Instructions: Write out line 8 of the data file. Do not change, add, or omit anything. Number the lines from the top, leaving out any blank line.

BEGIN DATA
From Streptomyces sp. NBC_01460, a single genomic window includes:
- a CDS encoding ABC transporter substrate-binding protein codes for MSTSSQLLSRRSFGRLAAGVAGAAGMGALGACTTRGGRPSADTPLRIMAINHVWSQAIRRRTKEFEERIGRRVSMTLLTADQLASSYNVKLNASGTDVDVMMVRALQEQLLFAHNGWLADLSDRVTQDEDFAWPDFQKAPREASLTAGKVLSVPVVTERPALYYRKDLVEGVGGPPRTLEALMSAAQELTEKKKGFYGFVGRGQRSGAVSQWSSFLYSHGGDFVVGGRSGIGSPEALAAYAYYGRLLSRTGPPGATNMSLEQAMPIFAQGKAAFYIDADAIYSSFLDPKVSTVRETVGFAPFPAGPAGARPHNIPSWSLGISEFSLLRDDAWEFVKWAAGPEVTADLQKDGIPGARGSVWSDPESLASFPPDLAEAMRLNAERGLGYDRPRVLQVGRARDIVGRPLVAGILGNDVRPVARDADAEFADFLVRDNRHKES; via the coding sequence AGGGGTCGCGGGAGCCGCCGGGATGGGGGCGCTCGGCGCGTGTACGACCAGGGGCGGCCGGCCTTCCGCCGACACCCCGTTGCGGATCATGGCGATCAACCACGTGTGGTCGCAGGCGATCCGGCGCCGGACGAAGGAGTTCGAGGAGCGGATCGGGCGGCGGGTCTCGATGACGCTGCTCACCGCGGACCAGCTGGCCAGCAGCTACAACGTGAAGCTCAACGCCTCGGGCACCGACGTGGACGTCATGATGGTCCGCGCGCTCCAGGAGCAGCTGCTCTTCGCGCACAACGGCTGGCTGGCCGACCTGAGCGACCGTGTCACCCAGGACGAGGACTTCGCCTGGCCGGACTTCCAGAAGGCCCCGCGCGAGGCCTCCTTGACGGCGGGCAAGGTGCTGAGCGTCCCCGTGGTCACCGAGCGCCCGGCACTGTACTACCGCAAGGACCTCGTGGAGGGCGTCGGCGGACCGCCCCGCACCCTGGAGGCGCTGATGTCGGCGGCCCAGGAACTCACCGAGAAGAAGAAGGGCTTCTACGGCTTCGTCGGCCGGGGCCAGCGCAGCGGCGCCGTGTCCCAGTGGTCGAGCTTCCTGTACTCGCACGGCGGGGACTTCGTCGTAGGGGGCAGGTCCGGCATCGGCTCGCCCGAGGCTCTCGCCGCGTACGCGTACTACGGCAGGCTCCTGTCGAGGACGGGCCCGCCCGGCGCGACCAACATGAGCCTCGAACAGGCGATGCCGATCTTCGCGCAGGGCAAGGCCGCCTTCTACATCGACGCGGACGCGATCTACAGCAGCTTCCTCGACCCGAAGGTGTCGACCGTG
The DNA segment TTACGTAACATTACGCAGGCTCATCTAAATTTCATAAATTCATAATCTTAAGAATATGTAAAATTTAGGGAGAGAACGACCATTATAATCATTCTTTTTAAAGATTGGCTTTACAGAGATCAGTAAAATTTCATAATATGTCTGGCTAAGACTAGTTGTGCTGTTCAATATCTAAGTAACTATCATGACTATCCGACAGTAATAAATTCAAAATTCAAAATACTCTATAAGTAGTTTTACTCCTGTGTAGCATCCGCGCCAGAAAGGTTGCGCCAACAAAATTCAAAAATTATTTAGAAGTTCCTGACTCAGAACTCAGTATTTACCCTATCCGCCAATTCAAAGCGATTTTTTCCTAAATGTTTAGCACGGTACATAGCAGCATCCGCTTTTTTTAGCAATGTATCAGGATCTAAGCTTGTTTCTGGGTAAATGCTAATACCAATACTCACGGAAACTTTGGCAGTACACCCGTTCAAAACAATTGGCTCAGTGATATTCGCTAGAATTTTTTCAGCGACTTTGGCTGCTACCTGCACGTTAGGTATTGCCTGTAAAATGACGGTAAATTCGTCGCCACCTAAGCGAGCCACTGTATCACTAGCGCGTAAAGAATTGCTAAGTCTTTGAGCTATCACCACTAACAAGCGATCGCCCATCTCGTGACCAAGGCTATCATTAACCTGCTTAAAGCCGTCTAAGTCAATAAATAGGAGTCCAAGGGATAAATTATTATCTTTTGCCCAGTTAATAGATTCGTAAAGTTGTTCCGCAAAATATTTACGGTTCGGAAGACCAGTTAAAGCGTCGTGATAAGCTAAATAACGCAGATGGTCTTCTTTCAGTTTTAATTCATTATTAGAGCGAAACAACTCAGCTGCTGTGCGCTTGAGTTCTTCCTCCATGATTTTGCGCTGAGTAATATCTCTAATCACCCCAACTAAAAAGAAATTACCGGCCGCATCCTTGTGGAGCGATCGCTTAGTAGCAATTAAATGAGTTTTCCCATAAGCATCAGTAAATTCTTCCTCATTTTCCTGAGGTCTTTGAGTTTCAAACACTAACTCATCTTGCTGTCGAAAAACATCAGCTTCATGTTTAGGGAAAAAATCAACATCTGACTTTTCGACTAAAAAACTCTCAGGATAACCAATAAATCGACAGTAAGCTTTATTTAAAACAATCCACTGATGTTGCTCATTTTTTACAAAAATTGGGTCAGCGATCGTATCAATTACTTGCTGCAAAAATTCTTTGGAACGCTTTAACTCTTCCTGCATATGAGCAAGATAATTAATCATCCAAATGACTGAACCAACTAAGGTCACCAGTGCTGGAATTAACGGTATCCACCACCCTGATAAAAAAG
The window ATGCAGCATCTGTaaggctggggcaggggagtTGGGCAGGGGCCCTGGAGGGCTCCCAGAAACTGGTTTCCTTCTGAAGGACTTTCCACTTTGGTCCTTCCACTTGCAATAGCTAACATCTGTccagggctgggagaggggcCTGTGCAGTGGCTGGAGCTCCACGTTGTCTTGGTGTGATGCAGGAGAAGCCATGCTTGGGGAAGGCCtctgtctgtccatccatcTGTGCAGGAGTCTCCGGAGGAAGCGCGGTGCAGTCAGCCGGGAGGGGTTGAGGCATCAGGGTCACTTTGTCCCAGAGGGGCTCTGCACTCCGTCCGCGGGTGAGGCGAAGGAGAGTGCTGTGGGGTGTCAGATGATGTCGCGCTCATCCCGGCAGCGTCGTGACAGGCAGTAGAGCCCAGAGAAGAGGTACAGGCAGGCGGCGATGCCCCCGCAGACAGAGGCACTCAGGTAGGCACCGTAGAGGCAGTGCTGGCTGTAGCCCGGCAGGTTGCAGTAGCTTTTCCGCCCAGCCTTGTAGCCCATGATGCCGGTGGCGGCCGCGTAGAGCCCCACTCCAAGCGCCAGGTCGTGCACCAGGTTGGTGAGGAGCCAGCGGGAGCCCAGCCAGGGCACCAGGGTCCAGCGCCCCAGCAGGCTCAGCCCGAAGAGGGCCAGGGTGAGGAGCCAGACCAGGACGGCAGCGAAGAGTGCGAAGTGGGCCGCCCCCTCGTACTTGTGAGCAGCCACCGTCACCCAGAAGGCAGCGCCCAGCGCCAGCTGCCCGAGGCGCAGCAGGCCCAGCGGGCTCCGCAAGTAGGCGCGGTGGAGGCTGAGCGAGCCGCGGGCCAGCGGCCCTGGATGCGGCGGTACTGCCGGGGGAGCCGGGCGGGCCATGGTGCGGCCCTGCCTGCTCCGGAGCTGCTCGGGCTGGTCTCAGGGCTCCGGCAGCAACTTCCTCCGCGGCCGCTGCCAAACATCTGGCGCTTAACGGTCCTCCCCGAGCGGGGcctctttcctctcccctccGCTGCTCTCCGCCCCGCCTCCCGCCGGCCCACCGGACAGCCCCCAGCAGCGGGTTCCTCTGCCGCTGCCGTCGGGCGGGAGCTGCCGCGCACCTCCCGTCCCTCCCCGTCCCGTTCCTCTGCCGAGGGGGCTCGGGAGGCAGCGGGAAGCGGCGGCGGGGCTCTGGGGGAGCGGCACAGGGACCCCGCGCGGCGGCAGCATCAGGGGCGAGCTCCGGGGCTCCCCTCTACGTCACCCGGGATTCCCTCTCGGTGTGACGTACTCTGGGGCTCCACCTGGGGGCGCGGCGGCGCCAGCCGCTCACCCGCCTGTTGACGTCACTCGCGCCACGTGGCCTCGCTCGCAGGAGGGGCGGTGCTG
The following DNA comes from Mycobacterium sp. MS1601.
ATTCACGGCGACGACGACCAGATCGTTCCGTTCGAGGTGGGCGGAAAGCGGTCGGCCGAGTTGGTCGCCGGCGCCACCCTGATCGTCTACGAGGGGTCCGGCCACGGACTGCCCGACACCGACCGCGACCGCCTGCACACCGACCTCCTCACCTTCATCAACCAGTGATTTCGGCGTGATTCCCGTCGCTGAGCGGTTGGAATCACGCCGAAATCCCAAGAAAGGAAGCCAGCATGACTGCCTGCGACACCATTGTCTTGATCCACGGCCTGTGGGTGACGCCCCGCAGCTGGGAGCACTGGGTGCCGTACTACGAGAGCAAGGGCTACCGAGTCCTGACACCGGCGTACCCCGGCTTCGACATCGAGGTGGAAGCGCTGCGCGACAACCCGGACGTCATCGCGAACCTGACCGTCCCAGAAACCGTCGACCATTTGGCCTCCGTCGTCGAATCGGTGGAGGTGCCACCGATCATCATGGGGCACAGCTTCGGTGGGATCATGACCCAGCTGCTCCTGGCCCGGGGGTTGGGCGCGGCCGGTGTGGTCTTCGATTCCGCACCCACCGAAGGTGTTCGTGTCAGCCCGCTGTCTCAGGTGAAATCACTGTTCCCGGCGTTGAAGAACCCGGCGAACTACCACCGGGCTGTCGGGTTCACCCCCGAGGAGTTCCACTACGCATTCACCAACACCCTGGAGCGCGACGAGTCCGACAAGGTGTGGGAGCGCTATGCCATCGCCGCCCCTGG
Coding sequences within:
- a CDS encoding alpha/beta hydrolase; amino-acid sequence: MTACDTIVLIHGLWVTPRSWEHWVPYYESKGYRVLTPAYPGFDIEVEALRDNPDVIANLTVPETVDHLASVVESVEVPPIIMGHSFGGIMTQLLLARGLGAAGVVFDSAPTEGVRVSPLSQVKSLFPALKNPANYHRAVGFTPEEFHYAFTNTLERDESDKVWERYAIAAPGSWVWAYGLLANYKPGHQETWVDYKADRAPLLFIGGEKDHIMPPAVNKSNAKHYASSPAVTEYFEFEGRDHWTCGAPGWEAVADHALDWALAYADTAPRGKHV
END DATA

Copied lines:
- a CDS encoding alpha/beta hydrolase; amino-acid sequence: MTACDTIVLIHGLWVTPRSWEHWVPYYESKGYRVLTPAYPGFDIEVEALRDNPDVIANLTVPETVDHLASVVESVEVPPIIMGHSFGGIMTQLLLARGLGAAGVVFDSAPTEGVRVSPLSQVKSLFPALKNPANYHRAVGFTPEEFHYAFTNTLERDESDKVWERYAIAAPGSWVWAYGLLANYKPGHQETWVDYKADRAPLLFIGGEKDHIMPPAVNKSNAKHYASSPAVTEYFEFEGRDHWTCGAPGWEAVADHALDWALAYADTAPRGKHV